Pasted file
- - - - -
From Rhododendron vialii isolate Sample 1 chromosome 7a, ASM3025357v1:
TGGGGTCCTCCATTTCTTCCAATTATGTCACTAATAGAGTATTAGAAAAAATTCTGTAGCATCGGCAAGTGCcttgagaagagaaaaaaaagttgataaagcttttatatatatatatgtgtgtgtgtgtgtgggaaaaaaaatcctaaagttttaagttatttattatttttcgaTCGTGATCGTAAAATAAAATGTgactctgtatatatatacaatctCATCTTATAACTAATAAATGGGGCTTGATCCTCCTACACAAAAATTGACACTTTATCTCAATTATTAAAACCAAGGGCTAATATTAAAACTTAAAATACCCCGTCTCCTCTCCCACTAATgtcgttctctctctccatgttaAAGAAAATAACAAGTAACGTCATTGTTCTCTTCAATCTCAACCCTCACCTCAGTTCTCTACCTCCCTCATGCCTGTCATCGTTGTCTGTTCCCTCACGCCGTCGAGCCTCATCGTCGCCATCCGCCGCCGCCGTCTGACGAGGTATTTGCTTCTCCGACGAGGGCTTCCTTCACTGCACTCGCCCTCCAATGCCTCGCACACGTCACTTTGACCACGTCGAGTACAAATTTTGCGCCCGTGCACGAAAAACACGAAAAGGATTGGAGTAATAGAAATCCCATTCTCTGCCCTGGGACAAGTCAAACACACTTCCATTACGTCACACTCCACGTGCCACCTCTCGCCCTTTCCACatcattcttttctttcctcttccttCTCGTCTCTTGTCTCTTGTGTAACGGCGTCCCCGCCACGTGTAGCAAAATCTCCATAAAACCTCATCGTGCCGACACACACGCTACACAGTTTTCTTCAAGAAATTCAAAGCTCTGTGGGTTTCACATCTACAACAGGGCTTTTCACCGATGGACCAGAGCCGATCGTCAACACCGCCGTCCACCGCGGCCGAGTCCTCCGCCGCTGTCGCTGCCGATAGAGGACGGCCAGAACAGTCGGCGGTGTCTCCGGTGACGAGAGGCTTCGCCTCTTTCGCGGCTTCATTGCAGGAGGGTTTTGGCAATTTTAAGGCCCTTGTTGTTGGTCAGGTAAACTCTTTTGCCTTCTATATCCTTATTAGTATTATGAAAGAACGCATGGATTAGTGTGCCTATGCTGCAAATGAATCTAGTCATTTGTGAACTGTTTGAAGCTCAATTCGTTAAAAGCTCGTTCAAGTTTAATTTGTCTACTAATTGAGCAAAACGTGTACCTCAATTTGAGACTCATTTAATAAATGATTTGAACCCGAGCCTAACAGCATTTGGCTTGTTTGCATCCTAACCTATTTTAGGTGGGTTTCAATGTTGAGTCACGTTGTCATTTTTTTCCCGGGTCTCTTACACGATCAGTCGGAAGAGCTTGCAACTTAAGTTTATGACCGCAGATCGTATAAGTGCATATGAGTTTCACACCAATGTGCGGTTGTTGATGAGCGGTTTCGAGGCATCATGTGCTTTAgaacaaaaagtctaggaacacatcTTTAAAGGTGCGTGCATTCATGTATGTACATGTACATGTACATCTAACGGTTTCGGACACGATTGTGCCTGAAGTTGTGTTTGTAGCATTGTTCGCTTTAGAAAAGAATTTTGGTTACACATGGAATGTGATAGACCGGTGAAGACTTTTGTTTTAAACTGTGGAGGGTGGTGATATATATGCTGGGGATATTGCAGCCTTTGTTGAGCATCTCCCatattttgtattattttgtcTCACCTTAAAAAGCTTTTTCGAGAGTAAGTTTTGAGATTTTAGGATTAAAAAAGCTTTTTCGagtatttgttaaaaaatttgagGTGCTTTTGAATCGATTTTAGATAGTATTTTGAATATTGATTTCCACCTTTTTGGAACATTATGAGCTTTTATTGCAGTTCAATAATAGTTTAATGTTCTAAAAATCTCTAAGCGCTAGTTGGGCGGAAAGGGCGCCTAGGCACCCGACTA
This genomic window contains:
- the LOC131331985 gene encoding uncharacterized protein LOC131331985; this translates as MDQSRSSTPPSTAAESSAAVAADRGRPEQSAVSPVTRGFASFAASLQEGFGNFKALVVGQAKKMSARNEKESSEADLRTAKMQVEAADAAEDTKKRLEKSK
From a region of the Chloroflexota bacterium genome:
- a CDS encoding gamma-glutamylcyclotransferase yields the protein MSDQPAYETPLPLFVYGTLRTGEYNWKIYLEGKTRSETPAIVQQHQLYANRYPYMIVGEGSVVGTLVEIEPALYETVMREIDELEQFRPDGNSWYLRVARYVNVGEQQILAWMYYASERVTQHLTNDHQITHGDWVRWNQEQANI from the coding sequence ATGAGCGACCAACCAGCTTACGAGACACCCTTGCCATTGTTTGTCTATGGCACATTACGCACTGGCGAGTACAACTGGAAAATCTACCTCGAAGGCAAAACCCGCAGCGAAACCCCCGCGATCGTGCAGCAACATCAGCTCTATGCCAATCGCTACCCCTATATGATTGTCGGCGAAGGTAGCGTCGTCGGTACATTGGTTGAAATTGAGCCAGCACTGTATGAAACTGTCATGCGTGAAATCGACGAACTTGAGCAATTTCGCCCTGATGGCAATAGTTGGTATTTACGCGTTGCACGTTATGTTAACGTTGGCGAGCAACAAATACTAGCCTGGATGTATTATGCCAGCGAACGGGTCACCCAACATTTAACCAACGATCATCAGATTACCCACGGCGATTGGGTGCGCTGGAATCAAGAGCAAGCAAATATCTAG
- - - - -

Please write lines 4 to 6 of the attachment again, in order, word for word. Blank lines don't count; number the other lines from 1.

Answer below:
- the LOC131331985 gene encoding uncharacterized protein LOC131331985; this translates as MDQSRSSTPPSTAAESSAAVAADRGRPEQSAVSPVTRGFASFAASLQEGFGNFKALVVGQAKKMSARNEKESSEADLRTAKMQVEAADAAEDTKKRLEKSK
From a region of the Chloroflexota bacterium genome:
- a CDS encoding gamma-glutamylcyclotransferase yields the protein MSDQPAYETPLPLFVYGTLRTGEYNWKIYLEGKTRSETPAIVQQHQLYANRYPYMIVGEGSVVGTLVEIEPALYETVMREIDELEQFRPDGNSWYLRVARYVNVGEQQILAWMYYASERVTQHLTNDHQITHGDWVRWNQEQANI from the coding sequence ATGAGCGACCAACCAGCTTACGAGACACCCTTGCCATTGTTTGTCTATGGCACATTACGCACTGGCGAGTACAACTGGAAAATCTACCTCGAAGGCAAAACCCGCAGCGAAACCCCCGCGATCGTGCAGCAACATCAGCTCTATGCCAATCGCTACCCCTATATGATTGTCGGCGAAGGTAGCGTCGTCGGTACATTGGTTGAAATTGAGCCAGCACTGTATGAAACTGTCATGCGTGAAATCGACGAACTTGAGCAATTTCGCCCTGATGGCAATAGTTGGTATTTACGCGTTGCACGTTATGTTAACGTTGGCGAGCAACAAATACTAGCCTGGATGTATTATGCCAGCGAACGGGTCACCCAACATTTAACCAACGATCATCAGATTACCCACGGCGATTGGGTGCGCTGGAATCAAGAGCAAGCAAATATCTAG